Trucking firm, insurance company accused of conspiracy to classify workers as contractors

A trucking company and its insurance provider stand accused of conspiring to prevent its drivers from filing workers’ compensation claims to avoid scrutiny and the potential of them being classified as employees.

In an action filed in Madison County Circuit Court, a former driver claims he and others were misclassified as independent contractors, which resulted in them losing workers’ compensation benefits, and were forced to buy their own insurance.

The case, filed Nov. 20 by Michael Daley as a class action against Jones Motor Company and Zurich Insurance, mirrors one already heard in federal court but which did not proceed after the 7th Circuit Court of Appeals found the suit lacks enough members to be declared a class.

In a statement, Robyn Ziegler, manager of media and public relations with Zurich North America, told the Record: “I am unable to provide you any information. It is not Zurich’s practice to provide comment on litigation.” The Record was unable to contact a representative from Jones Motor Company.

According to the suit, filed on behalf of an estimated 52 drivers employed between 2011 and 2017, the defendants allegedly violated the Illinois Consumer Fraud and Deceptive Business Practices Act, Workers’ Compensation Act, the Illinois Wage Payment and Collection Act, and were unjustly enriched.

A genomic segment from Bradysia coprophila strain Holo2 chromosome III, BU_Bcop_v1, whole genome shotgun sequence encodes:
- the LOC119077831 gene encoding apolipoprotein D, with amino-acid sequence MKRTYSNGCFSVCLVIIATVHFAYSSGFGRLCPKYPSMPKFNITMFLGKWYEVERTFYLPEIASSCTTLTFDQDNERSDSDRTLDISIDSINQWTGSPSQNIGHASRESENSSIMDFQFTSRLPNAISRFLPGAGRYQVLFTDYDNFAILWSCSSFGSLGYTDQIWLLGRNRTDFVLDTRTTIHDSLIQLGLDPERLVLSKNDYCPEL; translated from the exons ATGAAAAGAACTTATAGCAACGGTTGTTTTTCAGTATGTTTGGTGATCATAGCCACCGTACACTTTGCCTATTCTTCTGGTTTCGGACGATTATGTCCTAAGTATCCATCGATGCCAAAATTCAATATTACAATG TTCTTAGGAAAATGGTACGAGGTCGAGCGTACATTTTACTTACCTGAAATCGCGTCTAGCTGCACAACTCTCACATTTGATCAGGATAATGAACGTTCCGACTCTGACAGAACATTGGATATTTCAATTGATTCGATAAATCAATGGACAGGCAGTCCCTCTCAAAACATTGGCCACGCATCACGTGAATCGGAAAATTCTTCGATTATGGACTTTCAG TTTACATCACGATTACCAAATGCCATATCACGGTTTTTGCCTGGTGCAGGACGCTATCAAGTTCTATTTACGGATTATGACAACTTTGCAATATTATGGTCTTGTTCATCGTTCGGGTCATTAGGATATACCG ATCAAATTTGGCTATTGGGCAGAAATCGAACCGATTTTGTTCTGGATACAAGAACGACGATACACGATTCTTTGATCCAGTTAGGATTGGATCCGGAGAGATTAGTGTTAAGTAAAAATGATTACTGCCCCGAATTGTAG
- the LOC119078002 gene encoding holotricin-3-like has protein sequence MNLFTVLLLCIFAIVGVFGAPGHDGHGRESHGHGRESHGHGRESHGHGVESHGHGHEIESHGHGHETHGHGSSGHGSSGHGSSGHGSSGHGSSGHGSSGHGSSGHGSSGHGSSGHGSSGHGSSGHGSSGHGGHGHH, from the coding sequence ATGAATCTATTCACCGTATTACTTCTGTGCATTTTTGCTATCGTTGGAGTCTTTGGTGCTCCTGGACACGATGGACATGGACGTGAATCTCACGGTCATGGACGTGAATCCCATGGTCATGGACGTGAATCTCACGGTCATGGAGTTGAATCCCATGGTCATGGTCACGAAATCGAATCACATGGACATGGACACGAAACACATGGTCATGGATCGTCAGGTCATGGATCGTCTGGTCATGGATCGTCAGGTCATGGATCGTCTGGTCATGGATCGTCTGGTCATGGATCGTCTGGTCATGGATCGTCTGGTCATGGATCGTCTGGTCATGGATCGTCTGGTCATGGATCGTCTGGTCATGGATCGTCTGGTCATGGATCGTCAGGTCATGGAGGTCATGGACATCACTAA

At the core of the action is the claim that they were misclassified as independent contractors, with the suit alleging that the workers were uniformly and consistently under the direction and control of the company, all worked exclusively for Jones, all were required to receive instructions via company dispatchers, and that the firm monitored and supervised their activities.

It is claimed that $38 was deducted each week from their pay checks to pay for insurance policies provided by Zurich Insurance.

An element of the conspiracy claim states that Zurich quickly settled any claim “effectively buying the injured workers’ silence and avoiding governmental scrutiny of Jones Motor’s practice.”

In essence, Daly claims, Jones Motor, with Zurich’s connivance, wanted to a avoid any contact between a driver and the Illinois Workers’ Compensation Commission to avoid the agency ruling that they were employees.

This alleged conspiracy also allowed Jones Motors to avoid paying workers’ compensation premiums while benefiting from the “limited exposure granted to employers under…statutes.”

This article was first published by Madison Record.

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